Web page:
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Paperback, 2011
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Product Details

  • Paperback: 128 pages
  • ISBN-10: 0987788000
  • ISBN-13: 978-0987788009
  • Average Customer Review: 5.0 out of 5 stars  See all reviews (1 customer review)
  • Amazon Bestsellers Rank: #759,838 in Books (See Top 100 in Books)

Product Description

"Palda offers a novel and interesting perspective on ideas familiar to economists but which are not widely shared.This perspective will surely broaden the understanding of the political economy in which we live." James M. Buchanan, Nobel Prize economics 1986 Did you ever want to understand why some societies are prosperous and peaceful while others live in a torment of discord and poverty? In this ground-breaking book Filip Palda, Ph.D. in economics from the University of Chicago, the school that has produced the most Nobel Prize winners in economics, explains in a clear and engaging manner for non-experts and economists alike why economics is the science of peace and prosperity and why these twin goals of every society are based on the Principle of Pareto efficiency. This is the first guide for the layperson to understanding how politics and economics unite to give us the recipe for success and to provide the warning signs of disaster. Every page provides rich insights into the economics of taxation, the economics of politics (so called Public Choice theory), game theory, and many other parts of economics and delves into important historical episodes to illustrate why Pareto-efficiency is the only feasible route to peace and prosperity. The book is intended for anyone with an interest in understanding economics.

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1 of 1 people found the following review helpful By Humble on April 29 2012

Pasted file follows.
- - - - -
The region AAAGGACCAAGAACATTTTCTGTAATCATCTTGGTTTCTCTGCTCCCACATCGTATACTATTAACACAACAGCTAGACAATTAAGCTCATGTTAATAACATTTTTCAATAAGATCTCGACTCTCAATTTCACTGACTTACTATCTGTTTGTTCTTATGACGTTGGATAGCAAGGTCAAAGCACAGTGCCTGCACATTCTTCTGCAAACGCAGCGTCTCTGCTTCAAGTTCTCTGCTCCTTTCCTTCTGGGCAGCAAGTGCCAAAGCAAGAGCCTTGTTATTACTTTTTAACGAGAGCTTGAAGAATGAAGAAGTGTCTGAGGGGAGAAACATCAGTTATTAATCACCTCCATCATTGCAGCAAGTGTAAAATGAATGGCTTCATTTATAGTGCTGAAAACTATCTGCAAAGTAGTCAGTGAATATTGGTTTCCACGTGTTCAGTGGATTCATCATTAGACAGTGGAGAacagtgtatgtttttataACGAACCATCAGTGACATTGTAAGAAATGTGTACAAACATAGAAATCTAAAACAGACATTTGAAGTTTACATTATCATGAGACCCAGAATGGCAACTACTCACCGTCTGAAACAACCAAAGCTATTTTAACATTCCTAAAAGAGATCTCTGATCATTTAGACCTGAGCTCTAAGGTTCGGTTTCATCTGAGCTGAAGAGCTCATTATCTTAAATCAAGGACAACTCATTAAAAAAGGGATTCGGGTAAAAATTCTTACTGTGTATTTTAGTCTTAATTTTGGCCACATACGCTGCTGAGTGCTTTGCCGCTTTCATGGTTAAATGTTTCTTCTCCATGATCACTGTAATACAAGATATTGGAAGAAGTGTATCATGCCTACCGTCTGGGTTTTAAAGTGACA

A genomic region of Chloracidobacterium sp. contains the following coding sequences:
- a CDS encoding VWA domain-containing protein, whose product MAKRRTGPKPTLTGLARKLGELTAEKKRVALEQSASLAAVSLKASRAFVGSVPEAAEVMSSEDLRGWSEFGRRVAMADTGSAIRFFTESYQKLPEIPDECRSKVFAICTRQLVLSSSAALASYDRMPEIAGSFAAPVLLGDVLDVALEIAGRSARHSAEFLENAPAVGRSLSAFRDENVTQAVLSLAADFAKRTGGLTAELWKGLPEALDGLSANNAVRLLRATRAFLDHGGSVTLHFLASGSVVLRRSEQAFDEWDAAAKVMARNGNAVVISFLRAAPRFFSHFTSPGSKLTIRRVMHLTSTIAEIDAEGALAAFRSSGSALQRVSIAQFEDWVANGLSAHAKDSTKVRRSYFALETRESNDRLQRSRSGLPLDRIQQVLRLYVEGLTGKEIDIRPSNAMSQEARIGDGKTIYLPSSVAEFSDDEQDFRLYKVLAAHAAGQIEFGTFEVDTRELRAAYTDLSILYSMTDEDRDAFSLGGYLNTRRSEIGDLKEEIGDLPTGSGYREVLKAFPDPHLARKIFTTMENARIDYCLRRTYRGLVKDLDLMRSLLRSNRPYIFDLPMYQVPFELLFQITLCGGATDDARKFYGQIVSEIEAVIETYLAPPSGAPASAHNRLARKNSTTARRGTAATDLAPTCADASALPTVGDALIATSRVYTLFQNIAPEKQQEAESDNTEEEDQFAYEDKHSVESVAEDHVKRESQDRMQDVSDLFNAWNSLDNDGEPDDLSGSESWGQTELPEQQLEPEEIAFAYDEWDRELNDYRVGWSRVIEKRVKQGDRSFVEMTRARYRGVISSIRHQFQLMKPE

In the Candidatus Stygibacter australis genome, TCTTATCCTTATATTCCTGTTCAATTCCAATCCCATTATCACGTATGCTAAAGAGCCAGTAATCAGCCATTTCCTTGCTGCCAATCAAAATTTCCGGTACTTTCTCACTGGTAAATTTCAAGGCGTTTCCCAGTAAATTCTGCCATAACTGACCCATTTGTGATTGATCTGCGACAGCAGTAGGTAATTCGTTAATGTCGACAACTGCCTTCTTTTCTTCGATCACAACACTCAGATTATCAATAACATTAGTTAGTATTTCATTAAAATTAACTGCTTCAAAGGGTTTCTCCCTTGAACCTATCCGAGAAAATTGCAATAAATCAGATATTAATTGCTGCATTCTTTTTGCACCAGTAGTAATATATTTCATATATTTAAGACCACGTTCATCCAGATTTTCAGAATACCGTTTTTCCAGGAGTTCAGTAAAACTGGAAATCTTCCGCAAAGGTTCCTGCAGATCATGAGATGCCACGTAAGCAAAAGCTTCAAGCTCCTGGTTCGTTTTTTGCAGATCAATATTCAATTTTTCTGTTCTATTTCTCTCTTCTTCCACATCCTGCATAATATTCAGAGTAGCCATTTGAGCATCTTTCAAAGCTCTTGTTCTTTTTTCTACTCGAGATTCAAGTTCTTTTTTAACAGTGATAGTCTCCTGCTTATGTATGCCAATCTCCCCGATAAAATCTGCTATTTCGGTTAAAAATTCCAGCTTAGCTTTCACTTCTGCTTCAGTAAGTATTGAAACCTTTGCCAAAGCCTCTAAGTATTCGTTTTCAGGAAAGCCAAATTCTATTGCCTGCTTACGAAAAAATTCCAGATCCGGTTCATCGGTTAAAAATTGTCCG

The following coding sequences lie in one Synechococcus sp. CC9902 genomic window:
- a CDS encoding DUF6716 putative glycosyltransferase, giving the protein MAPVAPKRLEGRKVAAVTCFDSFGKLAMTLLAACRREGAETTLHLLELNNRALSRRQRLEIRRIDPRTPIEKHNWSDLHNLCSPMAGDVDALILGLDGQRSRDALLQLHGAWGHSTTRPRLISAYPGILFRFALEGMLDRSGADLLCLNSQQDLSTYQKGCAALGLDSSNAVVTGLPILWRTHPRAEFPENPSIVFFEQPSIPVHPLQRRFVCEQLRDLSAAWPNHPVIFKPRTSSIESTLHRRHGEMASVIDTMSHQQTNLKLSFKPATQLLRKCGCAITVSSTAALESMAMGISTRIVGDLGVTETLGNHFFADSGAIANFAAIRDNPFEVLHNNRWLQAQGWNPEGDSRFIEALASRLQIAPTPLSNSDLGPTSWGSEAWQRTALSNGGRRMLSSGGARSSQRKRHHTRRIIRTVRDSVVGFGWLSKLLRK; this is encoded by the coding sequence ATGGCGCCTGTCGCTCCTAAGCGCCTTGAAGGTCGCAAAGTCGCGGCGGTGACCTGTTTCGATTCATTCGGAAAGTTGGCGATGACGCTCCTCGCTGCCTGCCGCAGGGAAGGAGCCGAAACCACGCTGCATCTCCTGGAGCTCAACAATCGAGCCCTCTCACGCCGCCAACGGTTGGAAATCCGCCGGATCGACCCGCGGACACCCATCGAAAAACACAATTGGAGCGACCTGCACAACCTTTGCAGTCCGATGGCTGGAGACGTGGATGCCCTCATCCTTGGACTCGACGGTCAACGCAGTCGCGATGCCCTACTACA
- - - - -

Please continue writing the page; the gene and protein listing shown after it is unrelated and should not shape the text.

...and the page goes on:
Format: Paperback
I found Pareto's Republic a very useful, novel, insightful and interesting book. It is compact, well organized and written for a large audience ' both for persons unfamiliar with sophisticated economic ideas and for experts in politics and economics, specifically in public choice and public finance.

Pareto's Republic pays tribute to the principle of Pareto-efficiency, which essentially says disagreements over the use of a property (physical or intellectual) can be resolved in ways that no one is made worse off and at least one person is made better off. Once people have exhausted all Pareto improvements possible, they have attained a state of Pareto Efficiency, and perhaps a state of Pareto Optimality.

The book offers some historical background to several fundamental ideas and prescriptions in economics (applied on a daily basis) that are rooted in the application of the Pareto Principle (PP). The book recognizes that conflicts often occur over how resources are or could be used and argues that the PP offers guidance on how to mitigate and sometimes completely resolve conflicts.

Many advanced economics theories and ideas are built on the foundations of the PP, which we take for granted or are unaware of. The argument advanced by Palda is focused on the importance of clear and enforceable property rights. Parties with the property rights are then able to use, modify, and transfer their property for optimal (most productive) use. The book does not pretend to suggest or address issues of fairness, which is altogether another subject matter, and Palda is sincere in not over-extending the PP or over-reaching.
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